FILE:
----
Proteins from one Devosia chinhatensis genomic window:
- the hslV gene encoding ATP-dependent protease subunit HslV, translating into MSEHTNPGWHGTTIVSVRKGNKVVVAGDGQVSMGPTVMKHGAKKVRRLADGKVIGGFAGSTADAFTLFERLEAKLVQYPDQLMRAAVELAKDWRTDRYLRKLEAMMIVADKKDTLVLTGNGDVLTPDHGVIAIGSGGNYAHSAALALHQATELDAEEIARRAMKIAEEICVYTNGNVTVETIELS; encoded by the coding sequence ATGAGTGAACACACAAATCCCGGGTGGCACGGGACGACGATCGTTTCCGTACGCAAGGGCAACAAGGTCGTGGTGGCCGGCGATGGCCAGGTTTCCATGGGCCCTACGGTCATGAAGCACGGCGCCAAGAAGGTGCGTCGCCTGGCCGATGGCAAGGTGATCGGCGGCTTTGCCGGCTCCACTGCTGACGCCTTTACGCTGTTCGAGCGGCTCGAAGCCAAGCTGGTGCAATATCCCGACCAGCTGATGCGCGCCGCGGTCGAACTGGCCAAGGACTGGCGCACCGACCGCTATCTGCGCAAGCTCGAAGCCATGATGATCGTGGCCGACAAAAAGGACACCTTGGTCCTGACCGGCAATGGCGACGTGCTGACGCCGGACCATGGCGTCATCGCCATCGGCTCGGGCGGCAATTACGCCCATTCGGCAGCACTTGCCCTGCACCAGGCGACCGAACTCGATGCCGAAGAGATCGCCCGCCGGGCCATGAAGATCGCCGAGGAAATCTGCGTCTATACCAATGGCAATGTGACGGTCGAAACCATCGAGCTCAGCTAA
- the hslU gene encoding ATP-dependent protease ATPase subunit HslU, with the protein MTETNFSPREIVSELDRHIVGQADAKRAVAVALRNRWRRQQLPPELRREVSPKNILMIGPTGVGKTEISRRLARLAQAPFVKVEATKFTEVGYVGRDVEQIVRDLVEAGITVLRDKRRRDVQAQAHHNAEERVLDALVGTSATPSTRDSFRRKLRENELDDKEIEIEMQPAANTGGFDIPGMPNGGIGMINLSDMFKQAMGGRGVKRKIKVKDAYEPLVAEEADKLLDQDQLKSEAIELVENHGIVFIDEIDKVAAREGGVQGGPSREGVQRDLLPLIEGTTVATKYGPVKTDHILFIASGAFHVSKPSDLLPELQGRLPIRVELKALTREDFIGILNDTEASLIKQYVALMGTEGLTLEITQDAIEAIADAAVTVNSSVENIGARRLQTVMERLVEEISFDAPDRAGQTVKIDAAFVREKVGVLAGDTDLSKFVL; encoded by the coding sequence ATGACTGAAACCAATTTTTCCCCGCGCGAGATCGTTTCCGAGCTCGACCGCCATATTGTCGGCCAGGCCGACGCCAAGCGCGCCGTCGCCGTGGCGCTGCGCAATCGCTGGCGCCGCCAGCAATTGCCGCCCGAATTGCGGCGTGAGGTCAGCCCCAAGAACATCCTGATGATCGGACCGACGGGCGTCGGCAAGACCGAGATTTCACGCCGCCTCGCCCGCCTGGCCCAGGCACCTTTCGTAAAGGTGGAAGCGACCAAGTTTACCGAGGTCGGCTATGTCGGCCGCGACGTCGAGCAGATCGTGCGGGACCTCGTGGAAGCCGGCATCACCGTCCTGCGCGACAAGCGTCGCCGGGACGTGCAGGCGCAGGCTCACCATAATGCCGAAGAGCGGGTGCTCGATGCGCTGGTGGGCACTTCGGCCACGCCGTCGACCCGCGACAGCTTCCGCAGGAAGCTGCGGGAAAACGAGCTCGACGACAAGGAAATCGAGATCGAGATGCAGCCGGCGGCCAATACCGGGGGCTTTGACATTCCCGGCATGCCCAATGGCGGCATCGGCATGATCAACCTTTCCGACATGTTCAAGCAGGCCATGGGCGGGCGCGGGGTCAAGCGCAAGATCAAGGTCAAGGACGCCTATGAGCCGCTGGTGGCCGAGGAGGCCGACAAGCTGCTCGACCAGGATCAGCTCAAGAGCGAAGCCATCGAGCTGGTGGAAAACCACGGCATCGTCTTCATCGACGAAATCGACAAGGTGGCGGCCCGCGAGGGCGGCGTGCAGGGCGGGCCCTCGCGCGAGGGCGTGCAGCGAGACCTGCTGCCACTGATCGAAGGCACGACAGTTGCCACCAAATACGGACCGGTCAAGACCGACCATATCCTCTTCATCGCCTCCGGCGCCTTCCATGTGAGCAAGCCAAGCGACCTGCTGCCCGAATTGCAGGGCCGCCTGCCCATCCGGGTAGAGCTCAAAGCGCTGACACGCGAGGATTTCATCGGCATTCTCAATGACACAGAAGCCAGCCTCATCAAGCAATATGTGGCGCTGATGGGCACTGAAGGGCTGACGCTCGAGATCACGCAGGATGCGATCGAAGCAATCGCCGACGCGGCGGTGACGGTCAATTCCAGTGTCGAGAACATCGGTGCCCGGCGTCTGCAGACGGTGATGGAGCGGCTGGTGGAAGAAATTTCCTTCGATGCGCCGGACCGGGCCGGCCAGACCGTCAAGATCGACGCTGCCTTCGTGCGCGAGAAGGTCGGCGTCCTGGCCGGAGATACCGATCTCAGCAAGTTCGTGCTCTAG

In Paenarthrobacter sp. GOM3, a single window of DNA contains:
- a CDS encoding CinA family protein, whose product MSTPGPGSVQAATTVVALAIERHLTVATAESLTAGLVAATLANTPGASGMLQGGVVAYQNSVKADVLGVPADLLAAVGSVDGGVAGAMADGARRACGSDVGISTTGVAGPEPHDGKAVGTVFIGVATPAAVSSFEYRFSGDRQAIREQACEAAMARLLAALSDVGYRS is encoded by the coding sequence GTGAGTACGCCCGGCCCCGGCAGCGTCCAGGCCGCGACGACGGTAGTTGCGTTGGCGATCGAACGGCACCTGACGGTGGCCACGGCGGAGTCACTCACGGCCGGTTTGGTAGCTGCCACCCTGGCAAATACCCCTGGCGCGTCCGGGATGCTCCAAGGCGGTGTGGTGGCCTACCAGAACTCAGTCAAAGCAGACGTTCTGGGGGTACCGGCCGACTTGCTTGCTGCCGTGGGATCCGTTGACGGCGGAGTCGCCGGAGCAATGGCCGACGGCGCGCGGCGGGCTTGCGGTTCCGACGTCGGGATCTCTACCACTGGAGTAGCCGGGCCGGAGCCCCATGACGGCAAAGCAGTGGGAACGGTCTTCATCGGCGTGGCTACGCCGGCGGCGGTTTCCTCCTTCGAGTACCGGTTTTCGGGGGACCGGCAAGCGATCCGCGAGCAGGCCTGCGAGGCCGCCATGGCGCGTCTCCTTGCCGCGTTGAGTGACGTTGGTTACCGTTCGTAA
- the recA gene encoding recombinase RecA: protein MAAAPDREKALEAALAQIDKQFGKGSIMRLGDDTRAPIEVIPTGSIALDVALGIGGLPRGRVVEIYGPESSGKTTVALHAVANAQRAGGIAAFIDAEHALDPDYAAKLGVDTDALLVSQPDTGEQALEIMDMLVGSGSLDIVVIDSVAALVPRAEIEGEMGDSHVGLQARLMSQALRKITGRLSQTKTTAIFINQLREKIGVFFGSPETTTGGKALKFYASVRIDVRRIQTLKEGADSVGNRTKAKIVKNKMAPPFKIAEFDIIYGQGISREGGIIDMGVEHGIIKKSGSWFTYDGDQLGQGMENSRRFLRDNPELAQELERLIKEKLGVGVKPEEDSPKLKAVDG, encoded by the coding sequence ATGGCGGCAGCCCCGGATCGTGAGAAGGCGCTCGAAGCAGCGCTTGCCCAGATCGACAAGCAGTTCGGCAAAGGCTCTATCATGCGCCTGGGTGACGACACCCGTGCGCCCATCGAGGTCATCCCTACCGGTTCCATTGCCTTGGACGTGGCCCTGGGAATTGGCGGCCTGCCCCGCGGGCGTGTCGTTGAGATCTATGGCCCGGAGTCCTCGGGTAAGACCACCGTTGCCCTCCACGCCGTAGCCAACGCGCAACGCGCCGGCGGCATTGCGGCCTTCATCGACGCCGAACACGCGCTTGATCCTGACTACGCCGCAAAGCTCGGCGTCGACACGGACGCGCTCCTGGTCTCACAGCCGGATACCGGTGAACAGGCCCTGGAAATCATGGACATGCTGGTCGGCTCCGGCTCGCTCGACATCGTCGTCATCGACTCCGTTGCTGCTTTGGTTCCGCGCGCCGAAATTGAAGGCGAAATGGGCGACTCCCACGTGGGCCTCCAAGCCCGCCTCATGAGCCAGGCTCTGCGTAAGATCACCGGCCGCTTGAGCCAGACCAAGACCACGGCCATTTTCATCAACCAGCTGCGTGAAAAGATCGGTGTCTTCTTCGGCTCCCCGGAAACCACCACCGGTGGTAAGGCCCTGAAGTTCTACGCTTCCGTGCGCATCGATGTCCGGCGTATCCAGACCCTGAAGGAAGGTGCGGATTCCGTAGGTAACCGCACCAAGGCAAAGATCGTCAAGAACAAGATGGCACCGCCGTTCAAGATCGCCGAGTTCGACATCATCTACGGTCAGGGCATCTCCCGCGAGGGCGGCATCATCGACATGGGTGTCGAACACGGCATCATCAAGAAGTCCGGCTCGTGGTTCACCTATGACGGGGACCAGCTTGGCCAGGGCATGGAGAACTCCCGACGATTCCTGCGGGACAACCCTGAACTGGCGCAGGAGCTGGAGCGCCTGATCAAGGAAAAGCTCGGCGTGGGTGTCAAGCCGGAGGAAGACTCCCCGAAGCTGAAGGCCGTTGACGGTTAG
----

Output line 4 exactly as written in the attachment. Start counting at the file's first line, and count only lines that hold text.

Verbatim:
In Paenarthrobacter sp. GOM3, a single window of DNA contains: